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Ming-Ming Tung-Edelman

Refugee Artisan Initiative — Seattle, Washington

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Photo by Stephen Voss

I started the nonprofit Refugee Artisan Initiative (RAI) in 2017 to help immigrant and refugee women professionalize their sewing talents and transform them into viable businesses that can thrive in the US economy. To date, we have served 40 artisans from countries including Afghanistan, Ethiopia, Myanmar, Morocco, and Hong Kong.

The problem I’m trying to solve

Language barriers and cultural differences create challenges for refugee and immigrant women to apply their skills to create work opportunities.

Sewing is a universal language. At Refugee Artisan Initiative (RAI), we help women use and improve the sewing and handcraft skills that many have already developed in their home country. The majority of RAI artisans are mothers with two to six children. RAI assists in connecting them with job opportunities to help support their families. In many cases, we help women receive their first personal paycheck in the U.S.

RAI welcomes women to the U.S. by providing training, a job with a living wage ($20 an hour), flexible hours and the ability to work from home. We are supporting women who face racial and gender barriers and/or may be targeted for exploitative jobs. RAI provides tools and support to help women develop microbusinesses that can grow. We provide support to each woman, from getting their business licenses and helping them set up bank accounts to connecting them with English classes and other services.

RAI also believes that social, racial and environmental justice go hand in hand, so we are committed to practices that support sustainability. We make many of our products from donated items, training women to use upcycled and recycled materials and paying them as they learn to create and refine product lines. ​Their sewing skills were critical during the COVID pandemic, when they made over 80,000 masks from clean, unused Amazon bedsheets to keep our community safe.​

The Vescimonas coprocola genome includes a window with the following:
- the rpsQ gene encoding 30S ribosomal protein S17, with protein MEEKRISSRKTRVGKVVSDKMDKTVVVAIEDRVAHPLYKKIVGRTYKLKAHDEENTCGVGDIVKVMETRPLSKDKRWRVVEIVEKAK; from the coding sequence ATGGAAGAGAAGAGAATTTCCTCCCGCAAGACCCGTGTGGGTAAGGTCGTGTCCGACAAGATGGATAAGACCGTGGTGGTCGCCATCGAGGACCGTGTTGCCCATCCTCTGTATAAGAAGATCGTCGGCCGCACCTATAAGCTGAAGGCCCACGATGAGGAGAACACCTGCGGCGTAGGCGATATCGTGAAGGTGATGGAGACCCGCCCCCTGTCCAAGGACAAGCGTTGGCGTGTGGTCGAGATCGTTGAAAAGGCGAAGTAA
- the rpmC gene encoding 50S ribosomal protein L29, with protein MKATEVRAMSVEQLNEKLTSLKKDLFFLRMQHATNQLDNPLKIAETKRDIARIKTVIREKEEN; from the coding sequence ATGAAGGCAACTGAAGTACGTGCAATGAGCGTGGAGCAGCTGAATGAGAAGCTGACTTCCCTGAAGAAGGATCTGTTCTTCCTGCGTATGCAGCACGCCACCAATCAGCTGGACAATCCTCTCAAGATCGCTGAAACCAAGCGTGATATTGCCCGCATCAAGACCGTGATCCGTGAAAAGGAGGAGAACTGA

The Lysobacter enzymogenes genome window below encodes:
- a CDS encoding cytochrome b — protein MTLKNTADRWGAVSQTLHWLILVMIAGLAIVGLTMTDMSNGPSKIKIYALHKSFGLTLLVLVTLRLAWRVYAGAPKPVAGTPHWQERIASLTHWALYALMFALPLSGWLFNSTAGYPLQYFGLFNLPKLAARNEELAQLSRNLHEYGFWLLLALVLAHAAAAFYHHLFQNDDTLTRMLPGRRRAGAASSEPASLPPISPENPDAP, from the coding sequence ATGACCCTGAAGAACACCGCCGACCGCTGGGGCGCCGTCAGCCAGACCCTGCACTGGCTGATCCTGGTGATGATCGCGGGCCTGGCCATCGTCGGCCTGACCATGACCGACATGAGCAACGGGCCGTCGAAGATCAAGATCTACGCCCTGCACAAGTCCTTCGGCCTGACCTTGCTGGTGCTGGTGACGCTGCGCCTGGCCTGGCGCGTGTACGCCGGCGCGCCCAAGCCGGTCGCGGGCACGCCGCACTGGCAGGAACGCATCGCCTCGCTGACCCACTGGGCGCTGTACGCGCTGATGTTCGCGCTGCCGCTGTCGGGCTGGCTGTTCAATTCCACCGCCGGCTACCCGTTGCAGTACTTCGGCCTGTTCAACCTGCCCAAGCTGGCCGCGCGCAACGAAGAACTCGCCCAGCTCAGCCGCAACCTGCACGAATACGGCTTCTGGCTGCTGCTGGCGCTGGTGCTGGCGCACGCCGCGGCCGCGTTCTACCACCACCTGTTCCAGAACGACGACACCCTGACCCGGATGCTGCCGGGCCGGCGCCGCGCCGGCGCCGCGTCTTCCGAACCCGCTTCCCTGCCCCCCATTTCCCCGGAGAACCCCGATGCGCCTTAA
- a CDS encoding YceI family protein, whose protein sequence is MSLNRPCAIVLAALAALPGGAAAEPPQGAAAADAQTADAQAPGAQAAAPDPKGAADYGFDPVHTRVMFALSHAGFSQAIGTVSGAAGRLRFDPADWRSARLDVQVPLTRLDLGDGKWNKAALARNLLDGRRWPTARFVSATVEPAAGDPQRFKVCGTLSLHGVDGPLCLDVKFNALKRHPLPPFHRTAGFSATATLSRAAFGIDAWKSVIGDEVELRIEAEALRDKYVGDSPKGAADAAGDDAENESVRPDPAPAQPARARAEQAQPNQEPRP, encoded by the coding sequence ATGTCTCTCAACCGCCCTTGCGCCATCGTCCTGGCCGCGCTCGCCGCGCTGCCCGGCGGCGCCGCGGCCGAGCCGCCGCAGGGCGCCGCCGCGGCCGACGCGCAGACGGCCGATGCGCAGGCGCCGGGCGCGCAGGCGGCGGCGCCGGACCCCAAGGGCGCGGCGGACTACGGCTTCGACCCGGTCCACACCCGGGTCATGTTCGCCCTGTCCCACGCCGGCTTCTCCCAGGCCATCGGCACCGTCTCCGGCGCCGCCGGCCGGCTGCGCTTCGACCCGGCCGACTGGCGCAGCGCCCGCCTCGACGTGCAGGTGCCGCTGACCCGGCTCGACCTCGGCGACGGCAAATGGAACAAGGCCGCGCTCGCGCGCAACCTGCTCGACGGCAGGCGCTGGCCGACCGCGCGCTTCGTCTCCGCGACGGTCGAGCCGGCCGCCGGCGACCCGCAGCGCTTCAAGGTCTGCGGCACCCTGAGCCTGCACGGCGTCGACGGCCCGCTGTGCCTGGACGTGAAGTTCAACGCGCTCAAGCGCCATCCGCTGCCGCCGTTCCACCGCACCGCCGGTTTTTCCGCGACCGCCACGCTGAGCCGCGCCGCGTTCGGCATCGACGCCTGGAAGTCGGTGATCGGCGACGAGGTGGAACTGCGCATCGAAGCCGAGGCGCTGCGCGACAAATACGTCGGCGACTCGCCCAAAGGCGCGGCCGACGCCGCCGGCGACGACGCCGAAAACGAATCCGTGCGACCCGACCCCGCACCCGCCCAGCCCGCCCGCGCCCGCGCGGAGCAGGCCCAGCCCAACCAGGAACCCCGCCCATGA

The moment that sparked my passion

​As a child growing up in Taiwan, I was greatly influenced by my grandmother, who had no education but was able to support her children with her sewing skills after my grandfather died. Her resilience had a profound effect on my life, and I still have clothes she made for me 50 years ago. I learned that everyone needs to wear clothes and sewing is a critical skill for people in many countries, often out of necessity.

From firsthand experience, I know it can be very intimidating for refugee and immigrant women to come to the U.S., not knowing how to speak English or use a computer. Yet many of these women already know how to make clothing, which is something many Americans do not know how to do. 

After 25 years as a clinical pharmacist, I realized I had an opportunity to help refugee and immigrant women elevate their skills and feel empowered, and also to honor my grandmother. I knew I had found my calling.​​

What I wish other people knew​

There is always a fear of people coming into the U.S. from other places. Some Americans think immigrants are here to take our resources. The truth is, they want to contribute to society as much as any one of us. The women I work with have a strong desire to be useful and feel valued, but they don’t know how to make that happen. They need opportunities.

Why my approach is unique

​Our programs challenge the traditional workforce programs that assume women with no English skills and/or with many children have problems to “fix” through case management, language classes and an unpaid training. In contrast, RAI builds on the expertise and culture of artisanship many women already have and helps them transform those assets into microbusinesses and thriving careers in the U.S.

We pay women stipends when they need training and understand that they need flexible hours and the ability to work from home to care for children. We also reject the notion that environmental degradation is necessary for manufacturing. RAI has become a leader in the circular economy, diverting 5,000-plus pounds of textile waste from landfills each year and showing that environmentally friendly products can increase corporate bottom lines.​

Advice to others who want to make a difference​

Sometimes when you want to make a difference, you feel like you need to do something grand. It’s better not to overthink it or you may talk yourself out of taking any steps toward your goal. My first step was bringing a sewing machine to a woman’s home and thinking that I might be able to sell a few things she made. Just by taking the first step, you’re already successful!

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